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Gallery of the 2019 Pictures

Picture of the Month - January 2019

Here you see current insights into the research of the LaMa groups. A collection of the former pictures can be found in the Gallery.

Reversible Hydrogen Activation by a Pyridonate Borane Complex: Combining Frustrated Lewis Pair Reactivity with Boron-Ligand Cooperation

Bild des Monats Januar

 

Our group is interested in the in silico design and the synthesis of novel metal-free, molecular systems for bond activation and catalysis. One example is a pyridone borane complex that is able to activate and liberate dihydrogen under mild conditions. The hydrogen activation was followed by in-situ NMR spectroscopy, as displayed in the Figure.

This pyridone borane complex combines the reactivity of a frustrated Lewis pair (FLP) with the novel concept of boron-ligand cooperation.

This picture was submitted by Dr. Urs Gellrich.

Picture of the Month - February 2019

Here you see current insights into the research of the LaMa groups. A collection of the former pictures can be found in the Gallery.

Increased quantum efficiency of photo multiplier tubes – materials science meets Quarks and Co

Bild des Monats Februar

In the short wavelength region, the quantum efficiency (QE) of photo multiplier tubes is limited by the transparency of the window material. In order to increase this efficiency, wavelength-shifting (WLS) films consisting of organic molecules which absorb light in the UV-region but re-emit photons in the visible range of the electromagnetic spectrum were optimized in the Dürr-labs. They were then applied on multi anode photo multiplier tubes (MAPMT) which are used in the Ring Imaging Cherenkov (RICH) detectors of the HADES and CBM experiments at GSI/FAIR. Most recently, 48 of the coated MAPMTs were installed during an upgrade of the HADES detector which is now taking the first data.

The photograph (G. Otto, GSI) shows most of the 428 MAPMTs of the HADES-RICH detector with the inner 48 MAPMTs being covered by a WLS film. The increased QE is shown in the graph which we published most recently in collaboration with the CBM-/HADES-RICH groups [Adamczewski-Musch et al., Nucl. Instrum. Meth. A (2019). DOI: 10.1016/j.nima.2019.01.093].

This picture was submitted by Prof. Dr. Michael Dürr.

Picture of the Month - March 2019

Here you see current insights into the research of the LaMa groups. A collection of the former pictures can be found in the Gallery.

 

Artificial DNA-Scissors

Bild des Monats März

Compounds which alkylate and split DNA are common reagents in cancer therapy as well as antibiotics. In our group we developed an efficient synthetic approach to bis-3-chloropiperidines as such artificial DNA-alkylants. In cooperation with the groups of Barbara Gatto (pharmacy in Padova/Italy) and Daniele Fabris (mass-spectrometry in Albany) we analyse the reactivity and selectivity of these compounds.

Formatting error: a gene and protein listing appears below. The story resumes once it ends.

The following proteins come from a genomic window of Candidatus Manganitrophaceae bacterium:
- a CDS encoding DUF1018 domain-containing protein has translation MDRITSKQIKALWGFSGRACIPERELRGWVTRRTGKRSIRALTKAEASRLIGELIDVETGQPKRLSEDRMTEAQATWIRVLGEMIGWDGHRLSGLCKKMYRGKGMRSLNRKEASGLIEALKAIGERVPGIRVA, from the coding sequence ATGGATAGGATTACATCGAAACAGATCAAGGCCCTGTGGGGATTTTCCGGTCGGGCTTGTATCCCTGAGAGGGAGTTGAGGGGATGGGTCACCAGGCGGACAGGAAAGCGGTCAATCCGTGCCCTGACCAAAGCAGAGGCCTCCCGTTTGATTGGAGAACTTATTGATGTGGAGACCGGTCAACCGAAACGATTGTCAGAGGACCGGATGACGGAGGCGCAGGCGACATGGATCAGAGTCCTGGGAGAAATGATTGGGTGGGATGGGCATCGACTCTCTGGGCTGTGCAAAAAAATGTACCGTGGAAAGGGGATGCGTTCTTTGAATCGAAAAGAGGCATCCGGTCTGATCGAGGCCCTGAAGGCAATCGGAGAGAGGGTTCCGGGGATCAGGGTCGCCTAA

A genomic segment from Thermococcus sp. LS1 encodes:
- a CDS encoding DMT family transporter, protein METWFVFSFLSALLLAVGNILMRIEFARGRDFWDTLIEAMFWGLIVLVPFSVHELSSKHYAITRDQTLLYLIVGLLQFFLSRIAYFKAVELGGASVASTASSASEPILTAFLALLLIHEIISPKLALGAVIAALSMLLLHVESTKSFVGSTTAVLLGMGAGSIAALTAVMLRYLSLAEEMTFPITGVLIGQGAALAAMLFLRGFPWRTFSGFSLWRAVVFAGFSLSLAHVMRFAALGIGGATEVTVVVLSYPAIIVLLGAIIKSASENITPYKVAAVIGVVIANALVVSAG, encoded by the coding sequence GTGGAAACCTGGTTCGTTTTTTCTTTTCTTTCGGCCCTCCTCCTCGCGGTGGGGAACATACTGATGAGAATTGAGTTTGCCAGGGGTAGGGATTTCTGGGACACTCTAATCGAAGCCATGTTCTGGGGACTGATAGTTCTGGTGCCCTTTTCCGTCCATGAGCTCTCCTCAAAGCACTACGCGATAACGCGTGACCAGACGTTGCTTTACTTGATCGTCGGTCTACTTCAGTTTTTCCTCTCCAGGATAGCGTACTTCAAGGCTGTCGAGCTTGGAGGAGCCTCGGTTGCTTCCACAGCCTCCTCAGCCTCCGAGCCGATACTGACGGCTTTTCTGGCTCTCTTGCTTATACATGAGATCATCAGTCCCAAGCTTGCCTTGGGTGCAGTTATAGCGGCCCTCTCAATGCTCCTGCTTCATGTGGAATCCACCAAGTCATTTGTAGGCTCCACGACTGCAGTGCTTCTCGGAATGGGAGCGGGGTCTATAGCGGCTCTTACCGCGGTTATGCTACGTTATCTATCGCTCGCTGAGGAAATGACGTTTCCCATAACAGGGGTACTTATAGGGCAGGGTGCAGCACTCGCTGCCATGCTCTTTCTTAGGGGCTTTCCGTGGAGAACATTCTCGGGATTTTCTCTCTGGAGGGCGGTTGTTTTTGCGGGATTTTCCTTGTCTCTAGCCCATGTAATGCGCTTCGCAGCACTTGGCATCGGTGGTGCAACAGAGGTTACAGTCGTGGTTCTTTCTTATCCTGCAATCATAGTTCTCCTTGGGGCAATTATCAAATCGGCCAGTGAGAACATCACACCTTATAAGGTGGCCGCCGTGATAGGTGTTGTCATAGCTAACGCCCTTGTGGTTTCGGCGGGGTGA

Literature:

  • I. Zuravka, A. Sosic, B. Gatto, R. Göttlich, Synthesis and evaluation of a bis-3-chloropiperidine derivative incorporating an anthraquinone pharmacophore, Bioorg. Med. Chem.Lett. 2015, 25, 4606-4609, doi: 10.1016/j.bmcl.2015.08.042
  • A. Sosic, I. Zuravka, N.-K. Schmitt, A. Miola, R. Göttlich, D. Fabris, B. Gatto, Direct and Topoisomerase II mediated DNA damage by Bis-3-chloropiperidines: the importance of being an earnest G, ChemMedChem 2017, 12, 1471 – 1479, doi: 10.1002/cmdc.201700368
  • C. Carraro, A. Francke, A. Sosic, F. Kohl, T. Helbing, M. De Franco, D. Fabris, R. Göttlich B. Gatto, Behind the mirror: chirality tunes the reactivity and cytotoxicity of chloropiperidines as potential anticancer agents, Med.Chem.Lett. 2019, 10, doi: 10.1021/acsmedchemlett.8b00580

This picture was submitted by Tim Helbing, group of Prof. Dr. Richard Göttlich.

Picture of the Month - April 2019

Here you see current insights into the research of the LaMa groups. A collection of the former pictures can be found in the Gallery.

How One-Dimensional Are Atomic Gold Chains on a Substrate?

Bild des Monats April

One-dimensional (1D) wires are inherently unstable but can be stabilized by three-dimensional (3D) interaction with their environment, resulting in two-dimensional (2D) and 3D hybridization of 1D electronic states. The relevance of these interactions, is exemplified by the prototypical Si(553)–Au system, which forms double atomic 1D chains on each mini-terrace. The combined approach consisting of plasmon spectroscopy and first-principles calculations demonstrates the relevance of hybridization, leading to the complete breakdown of the nearly free electron gas model. Due to the coupling of the Au wires with higher dimensions through the substrate, the wires are more appropriately described as an extremely anisotropic 2D object than as purely 1D.